Blessed Are We, The Changed
Leaves at the tippy top of the maple tree out my window just started to turn. To my great delight, those hints of red will soon cascade into a riot of color all the way down. It’s a new season, and I am so here for it.
As much as I love autumn, however, change always tastes bittersweet to me. Why can’t I have my fireside sunrises and my firefly sunsets at the same time? I don’t ask for much! Alas, goodbye must always preface hello.
It’s a new life season for me, too. If you’ve wondered at my silence on the blog, it’s because I’ve been saying some goodbyes, working through a season of loss. Come to think of it, I launched the blog during a season of loss after the death of my father. Now I’m getting my second wind after the death of my mother. I’m learning again that grief is not linear, nor does it fit a prescribed timeline.
The years bookended by my parents’ deaths turned out to be a formative chapter in my story. A hard chapter, but a rich one. In addition to changes within the walls of our home, we adapted to a global pandemic and radical changes in our culture. It’s been quite a ride, to say the least.
I recently discovered and fell in love with Kate Bowler, after reading her book No Cure For Being Human. I now follow her podcast, “Everything Happens,” and she ends every guest conversation with a blessing. This one speaks my heart.
Amen, Kate. Blessed are we, the changed. As I say goodbye to a passing season, I open my arms wide to all that is beautiful and good and hopeful in this new season. I’ll be more present on the blog now, sharing some of those changes. Thank you, my friends, for walking with me. I look forward to reconnecting with you in this space.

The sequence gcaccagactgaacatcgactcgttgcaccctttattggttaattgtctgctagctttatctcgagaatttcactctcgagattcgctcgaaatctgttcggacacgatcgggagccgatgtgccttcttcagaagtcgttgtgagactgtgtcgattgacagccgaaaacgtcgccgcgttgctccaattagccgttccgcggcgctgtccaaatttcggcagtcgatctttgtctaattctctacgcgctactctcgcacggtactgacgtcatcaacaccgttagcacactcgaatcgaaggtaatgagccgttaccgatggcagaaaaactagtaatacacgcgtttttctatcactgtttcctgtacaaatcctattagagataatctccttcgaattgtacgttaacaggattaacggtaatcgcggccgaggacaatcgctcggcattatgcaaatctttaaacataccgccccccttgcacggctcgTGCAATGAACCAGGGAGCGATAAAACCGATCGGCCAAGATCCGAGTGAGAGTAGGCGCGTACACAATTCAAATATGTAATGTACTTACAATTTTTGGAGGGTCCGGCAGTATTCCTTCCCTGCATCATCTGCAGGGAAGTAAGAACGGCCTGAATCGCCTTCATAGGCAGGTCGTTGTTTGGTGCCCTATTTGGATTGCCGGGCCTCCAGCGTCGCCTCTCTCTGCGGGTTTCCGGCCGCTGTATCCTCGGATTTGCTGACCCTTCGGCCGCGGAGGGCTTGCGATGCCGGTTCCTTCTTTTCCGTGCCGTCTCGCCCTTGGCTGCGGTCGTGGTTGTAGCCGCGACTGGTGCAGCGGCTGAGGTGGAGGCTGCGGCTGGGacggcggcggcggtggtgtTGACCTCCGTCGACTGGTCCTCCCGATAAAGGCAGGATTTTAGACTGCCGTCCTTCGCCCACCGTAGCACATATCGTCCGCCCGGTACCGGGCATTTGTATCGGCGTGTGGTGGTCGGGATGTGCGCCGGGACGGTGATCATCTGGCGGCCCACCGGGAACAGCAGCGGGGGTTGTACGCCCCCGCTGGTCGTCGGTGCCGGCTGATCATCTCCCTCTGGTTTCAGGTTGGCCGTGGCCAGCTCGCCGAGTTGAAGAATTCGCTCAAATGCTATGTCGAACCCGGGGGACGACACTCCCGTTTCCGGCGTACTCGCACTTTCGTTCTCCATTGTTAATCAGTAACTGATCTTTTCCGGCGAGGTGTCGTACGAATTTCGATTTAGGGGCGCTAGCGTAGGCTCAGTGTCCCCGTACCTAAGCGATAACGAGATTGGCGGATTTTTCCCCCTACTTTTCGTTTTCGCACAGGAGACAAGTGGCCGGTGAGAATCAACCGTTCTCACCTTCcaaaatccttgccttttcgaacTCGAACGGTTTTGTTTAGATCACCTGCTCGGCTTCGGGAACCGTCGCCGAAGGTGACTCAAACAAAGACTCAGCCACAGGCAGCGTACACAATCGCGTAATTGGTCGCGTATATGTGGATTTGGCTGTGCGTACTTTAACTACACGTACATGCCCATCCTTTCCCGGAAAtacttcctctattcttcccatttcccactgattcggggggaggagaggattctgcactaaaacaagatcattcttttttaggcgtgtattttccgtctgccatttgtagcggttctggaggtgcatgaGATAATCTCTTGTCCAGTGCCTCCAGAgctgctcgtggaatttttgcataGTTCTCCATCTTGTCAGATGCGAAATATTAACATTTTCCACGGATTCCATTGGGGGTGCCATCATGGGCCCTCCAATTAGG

Did Kate’s blessing resonate with you, too? If so, drop a comment and tell me what’s new with you. How are you not who you once were? Blessed are we, the changed.
P.S. I’d love to hear what you think of the 2.0 version of ComeOnAileen! My deep gratitude to the incomparable Lauren Gaige at Restored316.com and my sweet photographer friend, Meaghan Njoroge, for capturing my vision and making me look more polished than I am!
I have had a year of change – retired from 22 years of teaching, lost my husband of 54 years, moved for what I hope is the last time. What have I learned? God knows. I mean that seriously. He knows what is coming next. He knows what my new life holds in store. He knows what I have learned since I haven’t quite figured that out yet.
Oh, Susan, yes. What a year you’ve had. I completely understand this period of numbness and dislocation, as you are gradually finding your new normal. Grief takes time. I hated to miss the event celebrating Richard’s life, but we were in Wyoming. I’d love to get together for lunch sometime. Sending you love and hugs, Sister.